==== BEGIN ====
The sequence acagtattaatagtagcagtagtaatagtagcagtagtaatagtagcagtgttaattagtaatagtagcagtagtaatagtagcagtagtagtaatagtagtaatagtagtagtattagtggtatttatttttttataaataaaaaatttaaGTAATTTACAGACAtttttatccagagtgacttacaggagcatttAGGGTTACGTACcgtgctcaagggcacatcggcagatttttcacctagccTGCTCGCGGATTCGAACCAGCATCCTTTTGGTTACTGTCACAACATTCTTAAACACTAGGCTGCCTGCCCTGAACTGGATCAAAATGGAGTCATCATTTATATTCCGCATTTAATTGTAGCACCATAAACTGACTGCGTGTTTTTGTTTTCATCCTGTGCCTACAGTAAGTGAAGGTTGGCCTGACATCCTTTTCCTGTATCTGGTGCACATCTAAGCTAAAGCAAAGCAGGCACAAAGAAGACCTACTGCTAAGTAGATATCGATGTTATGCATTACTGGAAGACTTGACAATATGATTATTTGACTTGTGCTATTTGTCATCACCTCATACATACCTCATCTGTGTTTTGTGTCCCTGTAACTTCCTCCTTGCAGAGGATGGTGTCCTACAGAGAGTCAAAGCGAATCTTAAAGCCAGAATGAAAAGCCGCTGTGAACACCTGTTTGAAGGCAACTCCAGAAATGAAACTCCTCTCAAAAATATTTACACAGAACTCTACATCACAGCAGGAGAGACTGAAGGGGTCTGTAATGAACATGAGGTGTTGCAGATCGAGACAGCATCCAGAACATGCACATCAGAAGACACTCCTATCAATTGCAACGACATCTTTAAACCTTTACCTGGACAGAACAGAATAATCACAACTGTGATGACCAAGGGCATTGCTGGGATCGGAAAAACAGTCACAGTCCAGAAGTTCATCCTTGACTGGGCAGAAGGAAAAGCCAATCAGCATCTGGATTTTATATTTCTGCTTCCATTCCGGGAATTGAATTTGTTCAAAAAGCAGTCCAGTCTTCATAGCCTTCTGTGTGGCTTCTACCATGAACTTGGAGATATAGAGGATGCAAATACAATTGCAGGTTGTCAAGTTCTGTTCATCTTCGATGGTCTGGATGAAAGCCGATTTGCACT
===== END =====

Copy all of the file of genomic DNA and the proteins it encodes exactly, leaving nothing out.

The sequence acagtattaatagtagcagtagtaatagtagcagtagtaatagtagcagtgttaattagtaatagtagcagtagtaatagtagcagtagtagtaatagtagtaatagtagtagtattagtggtatttatttttttataaataaaaaatttaaGTAATTTACAGACAtttttatccagagtgacttacaggagcatttAGGGTTACGTACcgtgctcaagggcacatcggcagatttttcacctagccTGCTCGCGGATTCGAACCAGCATCCTTTTGGTTACTGTCACAACATTCTTAAACACTAGGCTGCCTGCCCTGAACTGGATCAAAATGGAGTCATCATTTATATTCCGCATTTAATTGTAGCACCATAAACTGACTGCGTGTTTTTGTTTTCATCCTGTGCCTACAGTAAGTGAAGGTTGGCCTGACATCCTTTTCCTGTATCTGGTGCACATCTAAGCTAAAGCAAAGCAGGCACAAAGAAGACCTACTGCTAAGTAGATATCGATGTTATGCATTACTGGAAGACTTGACAATATGATTATTTGACTTGTGCTATTTGTCATCACCTCATACATACCTCATCTGTGTTTTGTGTCCCTGTAACTTCCTCCTTGCAGAGGATGGTGTCCTACAGAGAGTCAAAGCGAATCTTAAAGCCAGAATGAAAAGCCGCTGTGAACACCTGTTTGAAGGCAACTCCAGAAATGAAACTCCTCTCAAAAATATTTACACAGAACTCTACATCACAGCAGGAGAGACTGAAGGGGTCTGTAATGAACATGAGGTGTTGCAGATCGAGACAGCATCCAGAACATGCACATCAGAAGACACTCCTATCAATTGCAACGACATCTTTAAACCTTTACCTGGACAGAACAGAATAATCACAACTGTGATGACCAAGGGCATTGCTGGGATCGGAAAAACAGTCACAGTCCAGAAGTTCATCCTTGACTGGGCAGAAGGAAAAGCCAATCAGCATCTGGATTTTATATTTCTGCTTCCATTCCGGGAATTGAATTTGTTCAAAAAGCAGTCCAGTCTTCATAGCCTTCTGTGTGGCTTCTACCATGAACTTGGAGATATAGAGGATGCAAATACAATTGCAGGTTGTCAAGTTCTGTTCATCTTCGATGGTCTGGATGAAAGCCGATTTGCACT